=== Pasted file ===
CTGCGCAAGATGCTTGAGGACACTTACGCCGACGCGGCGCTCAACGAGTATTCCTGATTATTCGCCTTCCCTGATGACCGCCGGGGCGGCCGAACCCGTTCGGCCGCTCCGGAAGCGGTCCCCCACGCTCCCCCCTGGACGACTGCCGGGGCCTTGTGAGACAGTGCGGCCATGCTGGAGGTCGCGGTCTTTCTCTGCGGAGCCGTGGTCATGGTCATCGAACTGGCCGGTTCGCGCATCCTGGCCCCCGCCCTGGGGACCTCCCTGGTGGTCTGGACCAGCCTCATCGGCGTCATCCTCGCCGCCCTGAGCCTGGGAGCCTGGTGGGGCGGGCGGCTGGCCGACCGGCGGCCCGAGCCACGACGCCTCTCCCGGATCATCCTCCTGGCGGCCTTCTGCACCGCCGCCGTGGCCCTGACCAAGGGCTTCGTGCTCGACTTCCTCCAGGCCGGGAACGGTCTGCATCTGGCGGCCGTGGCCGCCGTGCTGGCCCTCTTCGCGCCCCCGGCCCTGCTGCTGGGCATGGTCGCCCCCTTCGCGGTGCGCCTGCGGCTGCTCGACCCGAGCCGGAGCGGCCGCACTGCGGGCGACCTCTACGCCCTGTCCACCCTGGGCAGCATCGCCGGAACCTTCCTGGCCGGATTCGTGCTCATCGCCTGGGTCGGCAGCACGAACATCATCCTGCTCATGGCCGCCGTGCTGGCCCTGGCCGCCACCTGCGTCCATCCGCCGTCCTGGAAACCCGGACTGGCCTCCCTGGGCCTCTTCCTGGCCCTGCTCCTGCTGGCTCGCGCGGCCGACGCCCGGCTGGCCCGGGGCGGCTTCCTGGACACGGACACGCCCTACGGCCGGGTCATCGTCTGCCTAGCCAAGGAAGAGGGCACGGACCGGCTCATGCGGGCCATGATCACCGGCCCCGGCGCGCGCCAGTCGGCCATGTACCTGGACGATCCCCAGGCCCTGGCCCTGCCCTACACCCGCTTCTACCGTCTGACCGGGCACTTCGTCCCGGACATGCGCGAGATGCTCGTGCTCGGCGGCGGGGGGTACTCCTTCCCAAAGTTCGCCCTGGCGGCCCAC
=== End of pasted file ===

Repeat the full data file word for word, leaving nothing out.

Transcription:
CTGCGCAAGATGCTTGAGGACACTTACGCCGACGCGGCGCTCAACGAGTATTCCTGATTATTCGCCTTCCCTGATGACCGCCGGGGCGGCCGAACCCGTTCGGCCGCTCCGGAAGCGGTCCCCCACGCTCCCCCCTGGACGACTGCCGGGGCCTTGTGAGACAGTGCGGCCATGCTGGAGGTCGCGGTCTTTCTCTGCGGAGCCGTGGTCATGGTCATCGAACTGGCCGGTTCGCGCATCCTGGCCCCCGCCCTGGGGACCTCCCTGGTGGTCTGGACCAGCCTCATCGGCGTCATCCTCGCCGCCCTGAGCCTGGGAGCCTGGTGGGGCGGGCGGCTGGCCGACCGGCGGCCCGAGCCACGACGCCTCTCCCGGATCATCCTCCTGGCGGCCTTCTGCACCGCCGCCGTGGCCCTGACCAAGGGCTTCGTGCTCGACTTCCTCCAGGCCGGGAACGGTCTGCATCTGGCGGCCGTGGCCGCCGTGCTGGCCCTCTTCGCGCCCCCGGCCCTGCTGCTGGGCATGGTCGCCCCCTTCGCGGTGCGCCTGCGGCTGCTCGACCCGAGCCGGAGCGGCCGCACTGCGGGCGACCTCTACGCCCTGTCCACCCTGGGCAGCATCGCCGGAACCTTCCTGGCCGGATTCGTGCTCATCGCCTGGGTCGGCAGCACGAACATCATCCTGCTCATGGCCGCCGTGCTGGCCCTGGCCGCCACCTGCGTCCATCCGCCGTCCTGGAAACCCGGACTGGCCTCCCTGGGCCTCTTCCTGGCCCTGCTCCTGCTGGCTCGCGCGGCCGACGCCCGGCTGGCCCGGGGCGGCTTCCTGGACACGGACACGCCCTACGGCCGGGTCATCGTCTGCCTAGCCAAGGAAGAGGGCACGGACCGGCTCATGCGGGCCATGATCACCGGCCCCGGCGCGCGCCAGTCGGCCATGTACCTGGACGATCCCCAGGCCCTGGCCCTGCCCTACACCCGCTTCTACCGTCTGACCGGGCACTTCGTCCCGGACATGCGCGAGATGCTCGTGCTCGGCGGCGGGGGGTACTCCTTCCCAAAGTTCGCCCTGGCGGCCCAC